Round Up: Five Businesses on how the Regional Resiliency Program has Supported Them During COVID

We are proud of the businesses that work with us. In this unprecedented year, we are doing everything we can to continue to support them. The Regional Resiliency Program grants are a tool to help local businesses continue their work, which in turn supports our community. These businesses are the backbone of the Northwest Michigan economy.

Great Lakes Chocolate & Dessert Co.

“We put everything we had in our entire life into this business to get it started,” Shana Sicotte said. The small funding opportunity “has really given us great hope that this is going to keep us going, keep us rolling as a business. It was our dream.”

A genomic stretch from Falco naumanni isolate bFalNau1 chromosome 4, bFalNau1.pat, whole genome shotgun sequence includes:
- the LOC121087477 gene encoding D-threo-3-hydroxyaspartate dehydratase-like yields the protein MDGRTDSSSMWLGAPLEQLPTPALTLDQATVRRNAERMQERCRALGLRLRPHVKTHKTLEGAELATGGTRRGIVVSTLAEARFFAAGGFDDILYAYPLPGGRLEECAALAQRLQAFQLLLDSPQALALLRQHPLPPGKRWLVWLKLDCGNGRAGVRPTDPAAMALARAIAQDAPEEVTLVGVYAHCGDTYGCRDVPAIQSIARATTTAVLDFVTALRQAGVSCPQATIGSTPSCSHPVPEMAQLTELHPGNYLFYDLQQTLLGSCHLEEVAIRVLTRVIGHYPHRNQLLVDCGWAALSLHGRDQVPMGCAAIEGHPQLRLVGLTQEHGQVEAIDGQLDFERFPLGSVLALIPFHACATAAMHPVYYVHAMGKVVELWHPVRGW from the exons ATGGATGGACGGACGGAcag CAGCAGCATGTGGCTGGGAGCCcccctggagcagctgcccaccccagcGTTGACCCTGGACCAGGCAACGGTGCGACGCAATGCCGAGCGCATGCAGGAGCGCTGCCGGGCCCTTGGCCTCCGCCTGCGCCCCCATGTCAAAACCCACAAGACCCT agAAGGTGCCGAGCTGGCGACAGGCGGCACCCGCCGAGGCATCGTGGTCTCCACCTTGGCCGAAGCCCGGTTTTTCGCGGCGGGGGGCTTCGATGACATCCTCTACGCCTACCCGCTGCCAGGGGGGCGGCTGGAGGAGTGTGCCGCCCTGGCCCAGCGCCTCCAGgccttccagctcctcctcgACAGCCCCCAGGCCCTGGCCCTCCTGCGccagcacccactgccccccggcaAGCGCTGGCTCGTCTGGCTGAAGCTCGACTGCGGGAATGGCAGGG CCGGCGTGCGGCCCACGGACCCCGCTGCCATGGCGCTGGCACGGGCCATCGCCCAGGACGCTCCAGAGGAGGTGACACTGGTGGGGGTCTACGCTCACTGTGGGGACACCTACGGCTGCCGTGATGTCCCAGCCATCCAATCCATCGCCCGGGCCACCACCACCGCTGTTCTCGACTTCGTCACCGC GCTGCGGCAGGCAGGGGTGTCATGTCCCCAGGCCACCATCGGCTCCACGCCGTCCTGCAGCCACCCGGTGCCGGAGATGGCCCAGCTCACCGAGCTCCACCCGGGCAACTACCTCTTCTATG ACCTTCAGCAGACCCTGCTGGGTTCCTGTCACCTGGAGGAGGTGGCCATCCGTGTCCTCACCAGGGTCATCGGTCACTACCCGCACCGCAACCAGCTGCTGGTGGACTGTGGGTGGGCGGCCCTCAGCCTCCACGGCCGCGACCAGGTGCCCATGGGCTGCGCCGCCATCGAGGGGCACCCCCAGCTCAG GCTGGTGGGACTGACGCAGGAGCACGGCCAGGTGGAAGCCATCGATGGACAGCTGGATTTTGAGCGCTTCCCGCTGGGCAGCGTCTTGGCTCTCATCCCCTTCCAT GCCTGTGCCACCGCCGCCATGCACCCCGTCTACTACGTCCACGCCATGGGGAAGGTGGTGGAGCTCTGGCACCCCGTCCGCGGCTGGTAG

– Shana Sicotte

Crystal Lake Alpaca Farm

“It also gives you a little faith back,” Nelson said. “It’s a mental thing. You’re struggling, all you’re getting is bad news, you’ve got bills, your stomach’s in knots … and then you get this and it’s a little bit of hope. It’s enough to take you to the next level.”

–Chris Nelson

Rove Estate Vineyard and Winery

"She said a $3,500 grant the Traverse City winery received is a 'big help' and it 'isn’t just about the money.' 'It’s a vote of confidence in us, like, don’t give up, we believe in you.'"

McKenzie Gallagher

Cultured Kombucha Co.

"She [Courtney Lorenz] said she received about $3,800 from the Resiliency Fund, money that’s helped the company pivot its taproom service and reopen to the community in a safe manner."

Leelanau Books

"Dealing with and adapting to the pandemic, Alflen said, the store hasn’t 'really missed a beat.' And that’s resonated with patrons. 'Families are just really grateful that they’re able to have a fairly normal experience with their kids,' she said.'" - Paula Alflen


As told to Amy Lane of the Traverse City Business News

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